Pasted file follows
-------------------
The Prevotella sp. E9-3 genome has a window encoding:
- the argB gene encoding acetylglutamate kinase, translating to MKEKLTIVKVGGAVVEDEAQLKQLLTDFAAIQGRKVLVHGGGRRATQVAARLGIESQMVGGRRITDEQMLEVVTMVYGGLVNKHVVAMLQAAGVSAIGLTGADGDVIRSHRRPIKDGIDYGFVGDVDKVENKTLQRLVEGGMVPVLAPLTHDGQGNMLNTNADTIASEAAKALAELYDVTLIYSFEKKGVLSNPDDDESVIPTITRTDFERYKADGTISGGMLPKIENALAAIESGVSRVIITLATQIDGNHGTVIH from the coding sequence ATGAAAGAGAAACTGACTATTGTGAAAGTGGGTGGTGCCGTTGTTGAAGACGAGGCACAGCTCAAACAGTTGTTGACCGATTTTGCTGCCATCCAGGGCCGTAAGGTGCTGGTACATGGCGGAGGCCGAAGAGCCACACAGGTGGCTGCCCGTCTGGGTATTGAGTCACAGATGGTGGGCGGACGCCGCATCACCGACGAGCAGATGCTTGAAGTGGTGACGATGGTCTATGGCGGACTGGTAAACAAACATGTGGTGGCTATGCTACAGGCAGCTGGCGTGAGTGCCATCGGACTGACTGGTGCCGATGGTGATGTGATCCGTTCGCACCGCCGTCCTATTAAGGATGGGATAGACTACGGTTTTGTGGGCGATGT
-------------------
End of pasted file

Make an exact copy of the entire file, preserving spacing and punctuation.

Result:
The Prevotella sp. E9-3 genome has a window encoding:
- the argB gene encoding acetylglutamate kinase, translating to MKEKLTIVKVGGAVVEDEAQLKQLLTDFAAIQGRKVLVHGGGRRATQVAARLGIESQMVGGRRITDEQMLEVVTMVYGGLVNKHVVAMLQAAGVSAIGLTGADGDVIRSHRRPIKDGIDYGFVGDVDKVENKTLQRLVEGGMVPVLAPLTHDGQGNMLNTNADTIASEAAKALAELYDVTLIYSFEKKGVLSNPDDDESVIPTITRTDFERYKADGTISGGMLPKIENALAAIESGVSRVIITLATQIDGNHGTVIH from the coding sequence ATGAAAGAGAAACTGACTATTGTGAAAGTGGGTGGTGCCGTTGTTGAAGACGAGGCACAGCTCAAACAGTTGTTGACCGATTTTGCTGCCATCCAGGGCCGTAAGGTGCTGGTACATGGCGGAGGCCGAAGAGCCACACAGGTGGCTGCCCGTCTGGGTATTGAGTCACAGATGGTGGGCGGACGCCGCATCACCGACGAGCAGATGCTTGAAGTGGTGACGATGGTCTATGGCGGACTGGTAAACAAACATGTGGTGGCTATGCTACAGGCAGCTGGCGTGAGTGCCATCGGACTGACTGGTGCCGATGGTGATGTGATCCGTTCGCACCGCCGTCCTATTAAGGATGGGATAGACTACGGTTTTGTGGGCGATGT